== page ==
The recording industry began glorifying the blues with Papa’s Lawdy Lawdy Blues (Paramount 12219, 1924) by Papa Charlie Jackson, recorded to the accompaniment of banjo. Jackson’s style was simple and much of his repertoire is typical of blues musicians; but the song “Long Lonesome Blues” (Paramount 12354, 1926) by Blind Lemon Jefferson brought the authentic sound of the rural blues to thousands of black houses.

Blind Lemon Jefferson – Long Lonesome Blues

In folk blues, there has never been a more influential singer than Blind Lemon Jefferson (born Coachman, Texas, circa 1897; d. Chicago, circa 1930). His eyesight deteriorated in early childhood, and he began to make a living singing on the streets of Dallas and other Texas cities, sometimes with Leadbelly. His voice was high, as if piercing the street noise, but sometimes he could be low, groaning, as if continued by his guitar, producing crying or imitating sounds, which is characteristic of Match Box Blues (Okeh 8455, 1927) – his best recorded song.

Jefferson’s compositions, inspired by partial loss of vision, were often autobiographical, such as “Pneumonia Blues” (Paramount 12880, 1928); others, such as Blind Lemon Penitentiary Blues (Paramount 12666, 1928) or Hangman Blues’ (Paramount 12679, 1928), felt preoccupied with the fate of the prisoners. The high-pitched, flexible singing may exemplify the Texas approach to the blues, a style that, as well as the use of the guitar as an expressive voice echoing vocal material, was faithful to Willard “Ramblin” Thomas; however, “Texas” Alexander was so close to the “holler” tradition that he didn’t even play an instrument.

One of the most popular recording blues singers, Alger Alexander (born Jewett, 12/09/1900; d. Richards, 12/04/1954) grew up and spent most of his life in East Texas. He worked as a farmer’s assistant and storekeeper in Dallas and was imprisoned for at least two misdemeanors.

Alger “Texas” Alexander & ‘Little Hat’ Jones-Ninety-Eight Degree Blues

On his early recordings, including “Levee Camp Moan” (Okeh 8498, 1927), the working song had an efflorescence. In his famous song “West Texas Blues” (Okeh 8603, 1928), Lonnie Johnson, among others, accompanied him, complementing his non-standard singing and poetic structure with his guitar. Alexander’s singing was low, groaning; good effect was the use of a droning chorus, as in his two-part “Awful Moaning Blues” (Okeh 8731, 1929) with guitarist Denis “Little Hut” Jones. His lyrics were often quirky and poetic, but he favored a limited number of melodies, and sang almost exclusively in three-line blues form.

Other Texas singers who demonstrated fluency in guitar playing, lightness and poetry in their images included: “Little Hat” Jones, “Funny Paper” Smith, Gene Campbell.

The Mississippi blues approach was completely different. The Mississippi Delta is often considered the birthplace of the blues. Hundreds of miles north of the actual river delta is a wedge of low-lying fertile land between the Mississippi and Yazu rivers, just south of Memphis and the northern hills of the Mississippi coast. From here came many blues singers, where the black population equaled, and in many cities significantly exceeded, the whites.

The cotton fields of the delta plantations may well have grown the blues. The proximity to Memphis and the relative ease with which the record staff could get here by train from Chicago also meant that the place was well suited for recordings right there. Mississippi musicians could also travel to Chicago. Many of the earliest, least sophisticated recordings are from Mississippi. Many of the singers were guitarists, whose accompaniment to the often guttural, expressive singing was noticeably rhythmically accented.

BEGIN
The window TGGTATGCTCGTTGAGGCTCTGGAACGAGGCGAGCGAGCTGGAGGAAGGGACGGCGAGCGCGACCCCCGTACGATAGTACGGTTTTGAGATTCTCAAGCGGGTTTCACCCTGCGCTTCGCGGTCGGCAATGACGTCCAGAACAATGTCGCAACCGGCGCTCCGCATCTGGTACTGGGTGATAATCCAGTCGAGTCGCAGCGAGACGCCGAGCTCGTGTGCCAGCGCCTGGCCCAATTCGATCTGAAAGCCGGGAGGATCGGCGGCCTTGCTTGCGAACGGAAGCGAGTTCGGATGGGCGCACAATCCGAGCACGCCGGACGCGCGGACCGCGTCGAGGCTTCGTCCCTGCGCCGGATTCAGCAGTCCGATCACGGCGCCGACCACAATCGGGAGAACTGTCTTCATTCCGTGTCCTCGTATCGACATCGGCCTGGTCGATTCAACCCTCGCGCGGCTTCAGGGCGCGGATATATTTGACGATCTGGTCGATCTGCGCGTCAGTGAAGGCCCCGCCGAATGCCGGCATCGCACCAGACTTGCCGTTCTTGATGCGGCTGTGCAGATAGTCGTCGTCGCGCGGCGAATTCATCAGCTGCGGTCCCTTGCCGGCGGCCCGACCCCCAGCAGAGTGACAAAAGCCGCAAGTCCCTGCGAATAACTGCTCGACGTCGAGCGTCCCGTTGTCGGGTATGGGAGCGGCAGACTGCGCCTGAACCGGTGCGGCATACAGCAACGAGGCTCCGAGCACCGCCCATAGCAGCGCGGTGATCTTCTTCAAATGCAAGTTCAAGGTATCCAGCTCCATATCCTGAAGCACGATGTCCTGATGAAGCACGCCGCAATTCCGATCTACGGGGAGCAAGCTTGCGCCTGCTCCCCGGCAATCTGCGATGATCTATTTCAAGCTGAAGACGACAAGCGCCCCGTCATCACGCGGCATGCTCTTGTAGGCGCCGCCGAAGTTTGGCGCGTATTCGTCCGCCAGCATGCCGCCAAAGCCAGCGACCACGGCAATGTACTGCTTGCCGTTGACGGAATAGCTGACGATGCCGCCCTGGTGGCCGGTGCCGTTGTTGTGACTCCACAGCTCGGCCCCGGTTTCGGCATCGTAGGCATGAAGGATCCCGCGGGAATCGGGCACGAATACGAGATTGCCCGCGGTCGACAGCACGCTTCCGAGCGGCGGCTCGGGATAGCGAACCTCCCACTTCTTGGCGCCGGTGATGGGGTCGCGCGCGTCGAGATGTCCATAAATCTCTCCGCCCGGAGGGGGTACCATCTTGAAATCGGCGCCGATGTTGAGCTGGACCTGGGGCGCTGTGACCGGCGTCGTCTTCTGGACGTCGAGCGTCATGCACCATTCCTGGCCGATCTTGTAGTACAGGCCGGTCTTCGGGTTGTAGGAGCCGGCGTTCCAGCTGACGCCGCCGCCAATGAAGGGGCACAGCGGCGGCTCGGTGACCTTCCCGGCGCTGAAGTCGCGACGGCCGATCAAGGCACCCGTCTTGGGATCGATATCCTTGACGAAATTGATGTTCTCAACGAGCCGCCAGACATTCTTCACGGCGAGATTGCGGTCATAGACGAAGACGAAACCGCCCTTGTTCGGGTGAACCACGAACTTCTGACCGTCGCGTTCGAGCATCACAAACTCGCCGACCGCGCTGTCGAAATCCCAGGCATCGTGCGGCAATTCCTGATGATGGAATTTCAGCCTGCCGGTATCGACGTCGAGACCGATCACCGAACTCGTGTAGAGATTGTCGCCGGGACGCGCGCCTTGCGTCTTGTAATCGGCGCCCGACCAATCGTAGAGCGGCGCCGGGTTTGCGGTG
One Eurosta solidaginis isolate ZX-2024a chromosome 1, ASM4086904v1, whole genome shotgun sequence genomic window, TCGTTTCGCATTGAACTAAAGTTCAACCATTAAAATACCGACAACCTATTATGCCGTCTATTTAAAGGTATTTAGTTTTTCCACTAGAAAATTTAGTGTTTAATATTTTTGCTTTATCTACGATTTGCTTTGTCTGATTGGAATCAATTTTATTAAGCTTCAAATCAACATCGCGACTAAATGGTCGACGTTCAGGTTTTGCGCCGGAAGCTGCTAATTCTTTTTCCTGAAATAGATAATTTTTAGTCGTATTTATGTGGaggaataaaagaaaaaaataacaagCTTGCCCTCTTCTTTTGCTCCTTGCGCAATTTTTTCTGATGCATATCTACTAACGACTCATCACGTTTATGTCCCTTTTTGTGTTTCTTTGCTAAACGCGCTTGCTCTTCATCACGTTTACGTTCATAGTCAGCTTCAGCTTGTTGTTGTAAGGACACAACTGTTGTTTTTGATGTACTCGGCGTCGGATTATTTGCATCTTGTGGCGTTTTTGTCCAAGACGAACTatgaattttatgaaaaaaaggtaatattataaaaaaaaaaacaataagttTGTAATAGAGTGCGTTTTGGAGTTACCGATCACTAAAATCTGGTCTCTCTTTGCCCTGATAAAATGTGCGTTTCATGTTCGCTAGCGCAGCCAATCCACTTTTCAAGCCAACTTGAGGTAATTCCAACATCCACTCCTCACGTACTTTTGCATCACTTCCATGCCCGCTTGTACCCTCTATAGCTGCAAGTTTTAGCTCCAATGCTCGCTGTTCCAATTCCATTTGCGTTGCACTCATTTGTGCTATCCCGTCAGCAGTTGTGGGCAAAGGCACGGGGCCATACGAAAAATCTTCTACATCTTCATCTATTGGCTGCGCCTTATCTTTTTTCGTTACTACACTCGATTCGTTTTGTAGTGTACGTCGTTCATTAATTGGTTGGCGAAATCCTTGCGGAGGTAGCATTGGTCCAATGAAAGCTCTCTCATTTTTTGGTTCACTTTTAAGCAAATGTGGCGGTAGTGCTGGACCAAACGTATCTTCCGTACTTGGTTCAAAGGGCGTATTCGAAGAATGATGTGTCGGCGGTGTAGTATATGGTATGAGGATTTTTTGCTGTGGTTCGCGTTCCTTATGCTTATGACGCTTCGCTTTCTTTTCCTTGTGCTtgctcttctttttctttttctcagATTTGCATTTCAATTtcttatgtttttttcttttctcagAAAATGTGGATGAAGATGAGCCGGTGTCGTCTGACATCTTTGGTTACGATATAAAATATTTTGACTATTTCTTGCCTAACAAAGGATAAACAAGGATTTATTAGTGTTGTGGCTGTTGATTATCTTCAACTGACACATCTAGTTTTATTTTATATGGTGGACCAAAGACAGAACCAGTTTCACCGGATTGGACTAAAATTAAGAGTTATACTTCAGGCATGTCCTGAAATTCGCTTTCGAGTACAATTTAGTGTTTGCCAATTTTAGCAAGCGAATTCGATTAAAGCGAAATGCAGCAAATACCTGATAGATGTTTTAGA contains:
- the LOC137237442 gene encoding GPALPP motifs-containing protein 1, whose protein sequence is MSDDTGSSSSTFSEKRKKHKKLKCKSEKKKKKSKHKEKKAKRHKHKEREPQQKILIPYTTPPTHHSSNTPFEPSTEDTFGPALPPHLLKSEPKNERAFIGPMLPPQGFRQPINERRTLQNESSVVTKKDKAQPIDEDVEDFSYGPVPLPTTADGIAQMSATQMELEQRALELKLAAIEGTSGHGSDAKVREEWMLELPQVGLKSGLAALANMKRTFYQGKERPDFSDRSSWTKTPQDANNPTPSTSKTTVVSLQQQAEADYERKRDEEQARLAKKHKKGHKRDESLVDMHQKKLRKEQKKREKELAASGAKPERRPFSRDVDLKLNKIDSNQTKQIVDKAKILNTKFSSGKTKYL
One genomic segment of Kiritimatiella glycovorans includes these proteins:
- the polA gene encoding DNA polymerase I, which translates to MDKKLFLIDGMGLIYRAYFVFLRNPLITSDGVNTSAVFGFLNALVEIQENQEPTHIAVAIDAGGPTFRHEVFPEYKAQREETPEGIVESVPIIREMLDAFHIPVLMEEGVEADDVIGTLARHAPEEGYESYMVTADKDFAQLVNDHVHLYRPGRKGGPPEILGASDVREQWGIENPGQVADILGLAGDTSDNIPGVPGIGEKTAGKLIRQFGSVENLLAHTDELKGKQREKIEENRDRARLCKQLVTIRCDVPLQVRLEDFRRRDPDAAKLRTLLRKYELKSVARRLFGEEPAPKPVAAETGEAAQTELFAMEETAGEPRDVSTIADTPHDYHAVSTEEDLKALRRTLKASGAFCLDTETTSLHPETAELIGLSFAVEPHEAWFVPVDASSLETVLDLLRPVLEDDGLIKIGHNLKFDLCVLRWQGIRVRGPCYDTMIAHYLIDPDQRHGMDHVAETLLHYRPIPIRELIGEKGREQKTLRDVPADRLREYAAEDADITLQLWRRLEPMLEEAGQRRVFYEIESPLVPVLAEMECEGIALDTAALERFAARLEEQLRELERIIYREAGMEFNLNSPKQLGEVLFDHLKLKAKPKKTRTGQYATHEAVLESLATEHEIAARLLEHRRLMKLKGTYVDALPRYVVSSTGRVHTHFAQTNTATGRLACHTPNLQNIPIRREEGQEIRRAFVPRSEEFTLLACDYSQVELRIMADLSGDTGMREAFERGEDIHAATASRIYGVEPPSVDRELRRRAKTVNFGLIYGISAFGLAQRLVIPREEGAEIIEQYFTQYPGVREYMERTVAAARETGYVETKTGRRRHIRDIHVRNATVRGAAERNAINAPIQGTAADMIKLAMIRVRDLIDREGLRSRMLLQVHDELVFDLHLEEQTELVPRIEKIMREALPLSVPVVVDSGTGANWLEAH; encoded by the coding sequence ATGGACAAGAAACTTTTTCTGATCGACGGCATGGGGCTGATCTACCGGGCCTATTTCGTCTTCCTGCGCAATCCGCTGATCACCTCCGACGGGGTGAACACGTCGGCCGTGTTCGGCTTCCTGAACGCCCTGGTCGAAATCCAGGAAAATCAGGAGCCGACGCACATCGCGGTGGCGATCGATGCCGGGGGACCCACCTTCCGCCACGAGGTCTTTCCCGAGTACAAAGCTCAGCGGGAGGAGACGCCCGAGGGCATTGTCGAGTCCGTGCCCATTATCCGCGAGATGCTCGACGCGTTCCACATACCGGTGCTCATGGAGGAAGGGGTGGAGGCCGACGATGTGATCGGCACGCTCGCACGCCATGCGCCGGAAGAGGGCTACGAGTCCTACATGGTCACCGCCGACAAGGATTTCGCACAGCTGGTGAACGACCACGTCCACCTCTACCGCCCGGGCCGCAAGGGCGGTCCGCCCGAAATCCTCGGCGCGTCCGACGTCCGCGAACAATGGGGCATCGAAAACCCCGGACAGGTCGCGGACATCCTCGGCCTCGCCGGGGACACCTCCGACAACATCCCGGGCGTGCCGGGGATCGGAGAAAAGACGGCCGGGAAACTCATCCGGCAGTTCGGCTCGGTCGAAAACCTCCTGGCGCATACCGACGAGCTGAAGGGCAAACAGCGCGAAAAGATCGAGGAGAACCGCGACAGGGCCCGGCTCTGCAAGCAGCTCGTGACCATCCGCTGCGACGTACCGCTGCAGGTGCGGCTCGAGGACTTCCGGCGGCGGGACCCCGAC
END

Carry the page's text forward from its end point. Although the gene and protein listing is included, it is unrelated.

The Day Charley Patton Changed the Blues

The most influential blues performer of the period was Charley Patton (born in Bolton, Mississippi, c. 1887; d. Indianola, Mississippi, 04/28/1934), he established a school of singing guitarists before World War I near Clarksdale; his role in the development of the Mississippi blues can be compared to his contributions to Jefferson’s Texas Blues. Despite his fair skin and thinness, his voice was harsh, in a “hard” version, which was loved by many bluesmen. In 1912 he came to Dockery Plantation, where he worked with Tommy Johnson, Willie Brown and other Mississippi bluesmen, exchanging songs and techniques among themselves. Patton was known for his buffoonery, but the recordings present him as a serious musician. “Pony Blues” (Paramount 12792, 1929) was the most celebrated of these, and “Moon Going Down” (Paramount 13014, 1930), with Willie Brown as guitar soloist, was one of his most memorable recordings.

His blues themes were often autobiographical, although at times the stanzas were confused, although “High Sherif Blues (Vocalion 02680, 1934) is a consistent narrative.

High Sheriff Blues by Charley Patton (1934, Delta Blues guitar)

On recording, Patton’s blues are dull, often with percussive guitar accompaniment in the open key of G. Because that his repertoire included ballads, ragtime and spirituals, for example – “Frankie And Albert” (Paramount 13110, 1929), “Hang It On The Wall” (Vocalion 02931, 1931) or “Oh Death” (Vocalion 02904, 1934), Patton may be considered a “songster”, but it was his blues that influenced the younger generation of bluesmen such as Sean House, Bacca White, Chester Barnett.

Son House – Full Live Performance (November 15, 1969)

Often considered the most significant bluesman, Eddie ‘Son’ House (born Riverton, Mississippi, 03/21/1902) did not perform until he was nearly 25. As a child, he sang in church and later preached, which may have contributed to his powerful style. After working on a farm and steel mill in St. Louis, he returned to Mississippi; since name it is pronounced in the same “team” with the names of Charlie Patton and Willie Brown. In 1930, he recorded three highly powerful two-part blues, including the influential Preachin ‘The Blues (Paramount 13013, 1930) and the Mississippi farming crisis Dry Spell Blues (Paramount 12990, 1930) , which are characterized by a “lowing” voice against the background of repeating phrases played by a slide on the guitar.